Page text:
CO2 emissions reach record level

Global carbon dioxide concentrations in the atmosphere surpassed 400 parts per million for the first time since measurements began, according to data collected from over 40 measuring stations around the world, putting pressure on politicians in the lead up to the climate summit in Paris. Elke Bunge reports.

CO2 emissions in the atmosphere have reached the highest level ever since measurements began. US scientists detected concentrations above 400 ppm. (Photo credit: Bilderbox)

CO2 emissions in the atmosphere have reached the highest level ever since measurements began. US scientists detected concentrations above 400 ppm. (Photo credit: Bilderbox)

The Synthesis Report of the Fifth Assessment Report of the Intergovernmental Panel on Climate Change, which was released in Copenhagen in November, is alarming: humans are responsible for climate change. Far-reaching measures to reduce carbon dioxide and nitrogen emissions have to be implemented all over the world by 2050 if we are to have any hope of saving our climate.

Failure to act will result in extreme weather events such as storms, tornados, and heavy rain in some parts of the world, contrasted with devastating droughts in other parts. Our habitat, Planet Earth, will become anything but habitable if our emissions continue unabated.

More than 400 ppm

But not much has happened since those dire warnings just six months ago. On the contrary, a new benchmark is once again sounding off the alarm bells: for the first time since climate measurements began, global CO2 values exceeded the 400 ppm threshold in March of this year, according to measurements analysed by the U.S. National Oceanic and Atmospheric Administration (NOAA). ‘ppm’ stands for parts per million and is the ratio of carbon dioxide molecules to all other molecules in the atmosphere.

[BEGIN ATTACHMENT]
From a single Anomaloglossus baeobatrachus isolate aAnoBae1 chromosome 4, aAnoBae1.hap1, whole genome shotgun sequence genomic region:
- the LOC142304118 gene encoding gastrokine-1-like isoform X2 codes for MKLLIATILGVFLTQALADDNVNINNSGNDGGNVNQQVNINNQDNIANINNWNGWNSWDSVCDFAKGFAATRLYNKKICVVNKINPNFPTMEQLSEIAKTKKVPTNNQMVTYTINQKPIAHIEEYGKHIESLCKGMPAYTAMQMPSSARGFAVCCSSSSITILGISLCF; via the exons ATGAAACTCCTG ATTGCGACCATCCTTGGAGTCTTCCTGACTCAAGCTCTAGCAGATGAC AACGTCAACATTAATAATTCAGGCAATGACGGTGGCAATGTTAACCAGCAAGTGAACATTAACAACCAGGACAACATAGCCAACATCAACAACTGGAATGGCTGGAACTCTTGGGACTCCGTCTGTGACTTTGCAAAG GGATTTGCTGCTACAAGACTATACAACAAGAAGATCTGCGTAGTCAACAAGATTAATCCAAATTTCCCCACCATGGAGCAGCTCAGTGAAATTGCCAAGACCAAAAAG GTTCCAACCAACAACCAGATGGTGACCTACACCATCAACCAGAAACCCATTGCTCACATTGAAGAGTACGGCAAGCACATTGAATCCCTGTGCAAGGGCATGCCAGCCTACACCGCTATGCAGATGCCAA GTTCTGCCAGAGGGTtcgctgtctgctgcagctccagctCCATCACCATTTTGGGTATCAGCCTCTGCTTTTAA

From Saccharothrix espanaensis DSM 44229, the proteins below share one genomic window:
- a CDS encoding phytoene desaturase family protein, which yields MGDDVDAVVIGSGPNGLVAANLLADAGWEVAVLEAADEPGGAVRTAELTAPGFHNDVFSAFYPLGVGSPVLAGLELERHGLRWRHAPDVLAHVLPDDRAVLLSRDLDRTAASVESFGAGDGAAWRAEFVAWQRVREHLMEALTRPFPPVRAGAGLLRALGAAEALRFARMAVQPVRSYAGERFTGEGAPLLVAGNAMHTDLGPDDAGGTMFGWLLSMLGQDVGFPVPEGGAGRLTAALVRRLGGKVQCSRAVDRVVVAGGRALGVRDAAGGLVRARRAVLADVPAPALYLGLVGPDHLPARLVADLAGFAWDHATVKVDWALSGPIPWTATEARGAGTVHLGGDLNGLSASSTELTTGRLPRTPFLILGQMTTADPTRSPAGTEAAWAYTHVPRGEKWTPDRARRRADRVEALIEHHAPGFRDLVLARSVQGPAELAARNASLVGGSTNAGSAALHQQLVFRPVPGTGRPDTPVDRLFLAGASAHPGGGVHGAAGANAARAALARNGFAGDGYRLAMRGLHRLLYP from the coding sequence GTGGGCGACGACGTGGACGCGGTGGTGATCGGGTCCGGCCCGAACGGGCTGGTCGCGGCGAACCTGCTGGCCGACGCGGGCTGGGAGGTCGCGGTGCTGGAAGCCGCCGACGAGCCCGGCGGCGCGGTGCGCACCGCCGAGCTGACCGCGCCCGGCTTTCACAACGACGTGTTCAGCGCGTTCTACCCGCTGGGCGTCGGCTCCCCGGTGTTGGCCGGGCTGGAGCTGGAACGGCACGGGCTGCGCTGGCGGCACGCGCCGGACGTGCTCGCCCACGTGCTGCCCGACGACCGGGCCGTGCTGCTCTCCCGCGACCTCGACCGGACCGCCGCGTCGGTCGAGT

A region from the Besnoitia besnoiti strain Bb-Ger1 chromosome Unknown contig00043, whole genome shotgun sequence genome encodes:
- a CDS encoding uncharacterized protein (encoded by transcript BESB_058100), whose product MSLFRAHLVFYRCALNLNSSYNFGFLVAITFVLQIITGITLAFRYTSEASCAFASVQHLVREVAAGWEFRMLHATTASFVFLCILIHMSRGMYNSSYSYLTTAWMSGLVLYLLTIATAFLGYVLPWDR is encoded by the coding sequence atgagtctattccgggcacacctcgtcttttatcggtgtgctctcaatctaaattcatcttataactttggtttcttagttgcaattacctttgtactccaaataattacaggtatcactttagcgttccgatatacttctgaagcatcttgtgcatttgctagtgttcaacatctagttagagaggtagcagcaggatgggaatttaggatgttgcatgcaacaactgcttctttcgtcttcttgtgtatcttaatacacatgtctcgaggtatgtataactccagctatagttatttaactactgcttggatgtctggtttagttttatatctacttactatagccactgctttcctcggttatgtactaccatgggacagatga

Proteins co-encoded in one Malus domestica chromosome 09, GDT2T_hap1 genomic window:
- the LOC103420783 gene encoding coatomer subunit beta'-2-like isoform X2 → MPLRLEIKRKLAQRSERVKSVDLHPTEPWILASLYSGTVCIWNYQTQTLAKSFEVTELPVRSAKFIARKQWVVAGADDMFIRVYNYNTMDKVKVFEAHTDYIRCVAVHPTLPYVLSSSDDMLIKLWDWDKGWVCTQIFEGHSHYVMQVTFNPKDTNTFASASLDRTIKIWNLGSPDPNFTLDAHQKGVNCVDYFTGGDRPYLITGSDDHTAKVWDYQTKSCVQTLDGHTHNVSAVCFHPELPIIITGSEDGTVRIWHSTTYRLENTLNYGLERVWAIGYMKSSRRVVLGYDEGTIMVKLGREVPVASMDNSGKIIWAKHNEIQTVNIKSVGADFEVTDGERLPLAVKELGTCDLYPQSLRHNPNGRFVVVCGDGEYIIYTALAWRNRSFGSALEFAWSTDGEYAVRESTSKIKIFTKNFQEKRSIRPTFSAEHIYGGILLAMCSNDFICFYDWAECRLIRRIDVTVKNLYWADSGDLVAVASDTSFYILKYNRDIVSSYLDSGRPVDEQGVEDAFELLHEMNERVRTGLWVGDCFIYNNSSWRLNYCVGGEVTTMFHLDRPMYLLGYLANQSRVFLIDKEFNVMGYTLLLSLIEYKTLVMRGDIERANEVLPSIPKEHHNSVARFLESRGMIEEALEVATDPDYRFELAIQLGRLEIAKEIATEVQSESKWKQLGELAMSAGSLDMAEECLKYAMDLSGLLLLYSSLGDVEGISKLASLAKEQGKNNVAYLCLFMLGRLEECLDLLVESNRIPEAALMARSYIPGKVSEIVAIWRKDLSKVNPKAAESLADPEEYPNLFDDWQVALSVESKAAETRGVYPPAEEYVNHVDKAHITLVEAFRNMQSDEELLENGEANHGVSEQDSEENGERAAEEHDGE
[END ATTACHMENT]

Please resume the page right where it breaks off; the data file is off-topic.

CO2 emissions rising rapidly

A total of 40 measuring stations around the world registered CO2 levels above a concentration of 400 ppm, a value that represents a symbolic limit for scientists. “CO2 concentrations haven’t been this high in millions of years,” said NASA scientist Erika Podest. “Even more alarming is the rate of increase in the last five decades and the fact that CO2 stays in the atmosphere for hundreds or thousands of years.”

From 1995 to 2011 alone, CO2 emissions rose each year from 23 to 30 billion tonnes. And even though researchers know that the readings vary widely throughout the year and are particularly high in spring before the plants get new leaves and act to naturally lower CO2, the current levels are still alarming. Only around 40 per cent of the carbon dioxide remains in the atmosphere; the rest is stored not only by plants but also the ground and in particular the world’s oceans – the latter stores around 30 per cent, which is why the world’s oceans are acidifying.

Next round number achieved

Before industrialisation CO2 levels were at 270 ppm. When the global environmental organisation was founded, it wanted to see carbon dioxide reduce to below 350 ppm – a hope reflected in the organisation’s name and what it calls a ‘safe’ level.

“In some ways, 400 ppm is just a number, another milestone that we are blasting past at a rate that is now exceeding 2 ppm per year,” says NASA climate researcher David Crisp.
“It brings home the fact that fossil fuel combustion, land use practices, and human activities have increased the CO2 concentration in Earth’s atmosphere.”

Politicians’ turn to act

With the Kyoto Protocol in 1997, the United Nations agreed to a framework convention on climate change for the very first time ever. But the Kyoto Protocol dealt only with industrialised countries and has since expired. Concrete measures are now urgently needed to reach a new global climate agreement at the upcoming climate summit in Paris in December.

“The scientists have done their job, now it is again a matter for the politicians. Leaders have everything they need to take action, and clear scientific evidence, a strong business case and a great public support,” said May Boeve, director of

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